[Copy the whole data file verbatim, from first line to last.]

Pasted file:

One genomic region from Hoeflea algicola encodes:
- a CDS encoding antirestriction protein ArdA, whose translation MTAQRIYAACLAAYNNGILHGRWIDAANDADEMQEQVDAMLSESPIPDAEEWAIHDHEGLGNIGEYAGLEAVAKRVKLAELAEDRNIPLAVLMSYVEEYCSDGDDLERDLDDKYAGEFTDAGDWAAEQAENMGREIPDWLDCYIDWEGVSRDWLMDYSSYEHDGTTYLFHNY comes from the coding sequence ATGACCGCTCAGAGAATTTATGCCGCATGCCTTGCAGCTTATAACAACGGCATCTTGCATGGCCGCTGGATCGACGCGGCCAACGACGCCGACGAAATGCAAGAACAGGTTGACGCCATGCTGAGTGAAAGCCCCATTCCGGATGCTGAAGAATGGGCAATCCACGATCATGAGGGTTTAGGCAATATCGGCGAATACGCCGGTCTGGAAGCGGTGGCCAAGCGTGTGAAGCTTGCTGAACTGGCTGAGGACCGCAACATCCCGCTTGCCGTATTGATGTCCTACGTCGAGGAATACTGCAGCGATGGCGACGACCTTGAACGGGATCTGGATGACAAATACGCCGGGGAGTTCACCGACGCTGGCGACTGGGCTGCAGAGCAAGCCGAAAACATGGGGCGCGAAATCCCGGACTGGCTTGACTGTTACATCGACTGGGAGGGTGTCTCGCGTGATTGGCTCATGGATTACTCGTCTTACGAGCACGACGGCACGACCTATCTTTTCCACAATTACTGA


One genomic region from Hoeflea algicola encodes:
- a CDS encoding antirestriction protein ArdA, whose translation MTAQRIYAACLAAYNNGILHGRWIDAANDADEMQEQVDAMLSESPIPDAEEWAIHDHEGLGNIGEYAGLEAVAKRVKLAELAEDRNIPLAVLMSYVEEYCSDGDDLERDLDDKYAGEFTDAGDWAAEQAENMGREIPDWLDCYIDWEGVSRDWLMDYSSYEHDGTTYLFHNY comes from the coding sequence ATGACCGCTCAGAGAATTTATGCCGCATGCCTTGCAGCTTATAACAACGGCATCTTGCATGGCCGCTGGATCGACGCGGCCAACGACGCCGACGAAATGCAAGAACAGGTTGACGCCATGCTGAGTGAAAGCCCCATTCCGGATGCTGAAGAATGGGCAATCCACGATCATGAGGGTTTAGGCAATATCGGCGAATACGCCGGTCTGGAAGCGGTGGCCAAGCGTGTGAAGCTTGCTGAACTGGCTGAGGACCGCAACATCCCGCTTGCCGTATTGATGTCCTACGTCGAGGAATACTGCAGCGATGGCGACGACCTTGAACGGGATCTGGATGACAAATACGCCGGGGAGTTCACCGACGCTGGCGACTGGGCTGCAGAGCAAGCCGAAAACATGGGGCGCGAAATCCCGGACTGGCTTGACTGTTACATCGACTGGGAGGGTGTCTCGCGTGATTGGCTCATGGATTACTCGTCTTACGAGCACGACGGCACGACCTATCTTTTCCACAATTACTGA